There's also the classic Nicks predicament: how to pick herself up after the fire has gone out. That's evident in ''Planets of the Universe,'' where Nicks sings, ''And the planets of the universe go their way ... I will live alone.''
''I really just write about relationships and I think those are timeless,'' Nicks says. ''I don't think relationships are so much different now than they were 30 years ago - if you're still having relationships.''
Recording ''Trouble in Shangri-La'' was bumpy and time-consuming, which hasn't made it easier for Nicks to develop a lasting relationship, she says.
''There aren't many people in this world who can say, `Oh sure, fine, you're in rehearsal Monday, Tuesday, Wednesday, Thursday, and Friday, then you have a show Saturday and you're flying to New York on Sunday. Then you'll be back on Tuesday and you have radio interviews all day Wednesday, and then you're going to Phoenix for three days to do something there.'
''People will naturally say, `Well, what about me?' And you have to say, `Well, I'm sorry, what about you? This music has to come first.'
''If I ever do fall so in love with somebody that I'm willing to really change my life, then maybe that could happen,'' she adds. ''But I don't know. I'm not depressed about it. I'm always open. If somebody comes into my life, and can understand it, then that would be great. But it's just asking a lot of somebody to go out with me and try to fit into my schedule. It's hard to be the one left behind.''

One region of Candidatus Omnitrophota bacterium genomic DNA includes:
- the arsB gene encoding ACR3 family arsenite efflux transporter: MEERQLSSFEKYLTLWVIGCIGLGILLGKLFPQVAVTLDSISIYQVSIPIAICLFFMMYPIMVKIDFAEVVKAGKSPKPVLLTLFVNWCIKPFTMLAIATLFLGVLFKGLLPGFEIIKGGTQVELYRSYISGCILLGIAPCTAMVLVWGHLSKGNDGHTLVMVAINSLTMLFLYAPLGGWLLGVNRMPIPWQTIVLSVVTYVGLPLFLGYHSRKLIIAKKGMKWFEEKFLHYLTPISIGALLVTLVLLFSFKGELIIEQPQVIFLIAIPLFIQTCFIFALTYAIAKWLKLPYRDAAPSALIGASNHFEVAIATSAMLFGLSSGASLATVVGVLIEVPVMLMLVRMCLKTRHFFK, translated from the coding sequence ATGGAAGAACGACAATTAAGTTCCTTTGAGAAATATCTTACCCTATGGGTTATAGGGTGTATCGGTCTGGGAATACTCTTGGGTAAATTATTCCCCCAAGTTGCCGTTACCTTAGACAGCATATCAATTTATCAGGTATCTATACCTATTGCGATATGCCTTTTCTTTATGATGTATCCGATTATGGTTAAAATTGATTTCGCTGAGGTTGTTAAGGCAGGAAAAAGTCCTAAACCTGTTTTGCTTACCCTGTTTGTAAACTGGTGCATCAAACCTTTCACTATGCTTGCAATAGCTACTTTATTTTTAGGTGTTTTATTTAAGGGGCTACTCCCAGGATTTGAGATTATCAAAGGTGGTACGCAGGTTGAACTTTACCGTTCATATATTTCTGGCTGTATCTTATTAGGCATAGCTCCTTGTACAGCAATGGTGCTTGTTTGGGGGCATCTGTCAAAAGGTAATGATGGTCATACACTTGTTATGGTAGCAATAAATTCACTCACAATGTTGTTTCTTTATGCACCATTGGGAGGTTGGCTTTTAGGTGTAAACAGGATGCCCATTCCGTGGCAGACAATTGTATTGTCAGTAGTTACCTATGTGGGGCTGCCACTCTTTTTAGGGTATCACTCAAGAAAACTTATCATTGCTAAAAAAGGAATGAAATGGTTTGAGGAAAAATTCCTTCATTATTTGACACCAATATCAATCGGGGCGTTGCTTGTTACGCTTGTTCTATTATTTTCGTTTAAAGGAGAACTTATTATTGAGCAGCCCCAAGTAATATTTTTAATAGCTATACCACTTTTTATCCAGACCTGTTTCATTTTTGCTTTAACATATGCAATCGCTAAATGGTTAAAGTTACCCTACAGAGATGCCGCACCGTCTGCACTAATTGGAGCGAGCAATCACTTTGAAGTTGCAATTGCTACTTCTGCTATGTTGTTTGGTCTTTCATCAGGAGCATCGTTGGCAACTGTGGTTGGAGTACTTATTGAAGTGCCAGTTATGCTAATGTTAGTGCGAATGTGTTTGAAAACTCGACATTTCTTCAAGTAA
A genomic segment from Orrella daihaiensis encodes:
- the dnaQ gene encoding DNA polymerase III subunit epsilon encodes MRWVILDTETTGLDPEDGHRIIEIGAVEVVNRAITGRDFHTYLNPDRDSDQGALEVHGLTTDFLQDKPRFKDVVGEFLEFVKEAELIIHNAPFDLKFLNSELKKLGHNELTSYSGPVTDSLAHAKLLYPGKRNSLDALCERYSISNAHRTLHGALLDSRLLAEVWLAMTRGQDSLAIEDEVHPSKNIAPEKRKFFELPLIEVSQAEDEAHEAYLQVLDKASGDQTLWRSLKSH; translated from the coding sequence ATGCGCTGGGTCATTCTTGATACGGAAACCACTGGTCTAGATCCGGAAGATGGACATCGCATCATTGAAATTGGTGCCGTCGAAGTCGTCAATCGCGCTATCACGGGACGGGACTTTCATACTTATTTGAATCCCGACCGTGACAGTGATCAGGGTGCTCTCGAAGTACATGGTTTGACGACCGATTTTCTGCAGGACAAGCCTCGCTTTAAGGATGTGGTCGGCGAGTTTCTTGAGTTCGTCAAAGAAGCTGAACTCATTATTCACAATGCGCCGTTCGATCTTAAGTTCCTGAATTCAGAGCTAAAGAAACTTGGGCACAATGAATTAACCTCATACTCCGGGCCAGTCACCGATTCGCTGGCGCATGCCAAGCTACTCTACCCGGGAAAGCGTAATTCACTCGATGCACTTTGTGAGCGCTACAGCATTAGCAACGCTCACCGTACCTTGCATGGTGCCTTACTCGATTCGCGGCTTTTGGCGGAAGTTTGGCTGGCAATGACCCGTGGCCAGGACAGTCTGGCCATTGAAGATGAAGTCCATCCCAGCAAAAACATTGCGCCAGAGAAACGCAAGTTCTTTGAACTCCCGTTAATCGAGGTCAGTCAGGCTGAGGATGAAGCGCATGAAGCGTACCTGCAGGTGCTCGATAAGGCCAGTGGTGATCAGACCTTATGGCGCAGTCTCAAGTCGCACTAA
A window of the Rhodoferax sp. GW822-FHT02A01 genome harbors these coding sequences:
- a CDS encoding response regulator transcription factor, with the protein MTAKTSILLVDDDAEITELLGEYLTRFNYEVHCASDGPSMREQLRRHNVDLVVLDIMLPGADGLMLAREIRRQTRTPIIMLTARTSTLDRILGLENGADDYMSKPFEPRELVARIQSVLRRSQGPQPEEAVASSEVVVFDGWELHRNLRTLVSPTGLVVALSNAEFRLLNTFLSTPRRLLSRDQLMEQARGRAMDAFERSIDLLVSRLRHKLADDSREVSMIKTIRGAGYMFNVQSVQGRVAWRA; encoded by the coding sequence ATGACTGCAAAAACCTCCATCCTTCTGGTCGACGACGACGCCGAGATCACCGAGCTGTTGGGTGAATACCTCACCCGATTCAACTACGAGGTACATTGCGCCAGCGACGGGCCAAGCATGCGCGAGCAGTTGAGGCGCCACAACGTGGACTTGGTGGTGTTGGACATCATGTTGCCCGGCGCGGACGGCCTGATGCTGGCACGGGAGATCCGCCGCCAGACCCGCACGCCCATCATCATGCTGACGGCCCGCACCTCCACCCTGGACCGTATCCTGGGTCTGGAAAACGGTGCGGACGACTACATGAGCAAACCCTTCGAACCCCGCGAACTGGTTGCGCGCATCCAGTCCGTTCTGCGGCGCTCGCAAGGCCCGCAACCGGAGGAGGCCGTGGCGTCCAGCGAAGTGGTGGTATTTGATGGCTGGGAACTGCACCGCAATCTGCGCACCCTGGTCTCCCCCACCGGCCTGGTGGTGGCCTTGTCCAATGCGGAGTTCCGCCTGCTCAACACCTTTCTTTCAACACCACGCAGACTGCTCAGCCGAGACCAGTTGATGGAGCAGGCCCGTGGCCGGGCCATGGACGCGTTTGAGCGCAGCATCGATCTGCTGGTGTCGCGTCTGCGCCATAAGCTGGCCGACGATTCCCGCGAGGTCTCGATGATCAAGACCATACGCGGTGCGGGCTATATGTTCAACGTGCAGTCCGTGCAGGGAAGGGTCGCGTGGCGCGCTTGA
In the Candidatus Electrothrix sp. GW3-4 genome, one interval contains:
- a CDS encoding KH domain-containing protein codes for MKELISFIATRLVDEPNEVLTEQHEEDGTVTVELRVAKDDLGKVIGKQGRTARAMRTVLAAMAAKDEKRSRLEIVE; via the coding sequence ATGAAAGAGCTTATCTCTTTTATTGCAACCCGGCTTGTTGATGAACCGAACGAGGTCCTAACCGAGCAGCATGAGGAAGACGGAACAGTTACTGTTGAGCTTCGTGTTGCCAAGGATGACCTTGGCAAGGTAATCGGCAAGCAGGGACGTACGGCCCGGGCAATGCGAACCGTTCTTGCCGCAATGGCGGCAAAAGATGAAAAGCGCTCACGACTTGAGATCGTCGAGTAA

Among those with whom Nicks will definitely be spending less time is Christine McVie, who has retired from Fleetwood Mac and will not be replaced. Nicks once said that she couldn't imagine continuing in Fleetwood Mac without McVie, but she has changed her mind - ''but of course we'll keep Christine's spirit alive.''
Nicks expects to make a new album with the band early next year, followed by a late-summer tour. She may live alone, but when Fleetwood Mac calls, she likes being part of the gang. Once again, she won't have much time for herself, but the singer knows no other way.
Stevie Nicks is proud to say that she's an unschooled musician. So don't start preaching music theory to her, because many others have tried and failed. All Nicks does is sell records and continue to be an icon for listeners who love her late-night voice and honest approach to life. "I never took a music class or music reading class,'' Nicks says. "So I never learned a bunch of chords. I know your basic chords on the guitar, but I don't know minor 7ths. I just know A, B, C, D, E, F, and G. But on the piano, I don't even know what they are. I just pick them out with both of my hands. ``It's like all the times I would say to people, 'I'm going to take guitar lessons' or 'I'd love to take piano lessons.' But they would say to me, 'Don't!' "They would add, `If you go and get trained, you won't write the same songs anymore. The beauty of your songs will be lost.' And I really listened to people when they said that, because I didn't want my writing to change.'' STEVE MORSE
This story ran on page M01 of the Boston Globe on 4/29/2001.